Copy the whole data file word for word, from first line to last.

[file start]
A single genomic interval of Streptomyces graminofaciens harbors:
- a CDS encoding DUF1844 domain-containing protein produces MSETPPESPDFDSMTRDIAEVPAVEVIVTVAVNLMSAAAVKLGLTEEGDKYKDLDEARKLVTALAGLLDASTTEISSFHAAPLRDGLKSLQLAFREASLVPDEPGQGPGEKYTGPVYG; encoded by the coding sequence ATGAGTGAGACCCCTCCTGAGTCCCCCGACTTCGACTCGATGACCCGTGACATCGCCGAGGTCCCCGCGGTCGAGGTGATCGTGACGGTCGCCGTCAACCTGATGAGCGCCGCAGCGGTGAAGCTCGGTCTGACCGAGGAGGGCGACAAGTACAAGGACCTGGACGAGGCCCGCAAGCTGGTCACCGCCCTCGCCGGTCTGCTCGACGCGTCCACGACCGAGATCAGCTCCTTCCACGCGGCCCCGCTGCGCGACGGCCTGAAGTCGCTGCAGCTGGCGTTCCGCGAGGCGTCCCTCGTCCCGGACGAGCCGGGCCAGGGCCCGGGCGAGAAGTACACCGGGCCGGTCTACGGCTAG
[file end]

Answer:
A single genomic interval of Streptomyces graminofaciens harbors:
- a CDS encoding DUF1844 domain-containing protein produces MSETPPESPDFDSMTRDIAEVPAVEVIVTVAVNLMSAAAVKLGLTEEGDKYKDLDEARKLVTALAGLLDASTTEISSFHAAPLRDGLKSLQLAFREASLVPDEPGQGPGEKYTGPVYG; encoded by the coding sequence ATGAGTGAGACCCCTCCTGAGTCCCCCGACTTCGACTCGATGACCCGTGACATCGCCGAGGTCCCCGCGGTCGAGGTGATCGTGACGGTCGCCGTCAACCTGATGAGCGCCGCAGCGGTGAAGCTCGGTCTGACCGAGGAGGGCGACAAGTACAAGGACCTGGACGAGGCCCGCAAGCTGGTCACCGCCCTCGCCGGTCTGCTCGACGCGTCCACGACCGAGATCAGCTCCTTCCACGCGGCCCCGCTGCGCGACGGCCTGAAGTCGCTGCAGCTGGCGTTCCGCGAGGCGTCCCTCGTCCCGGACGAGCCGGGCCAGGGCCCGGGCGAGAAGTACACCGGGCCGGTCTACGGCTAG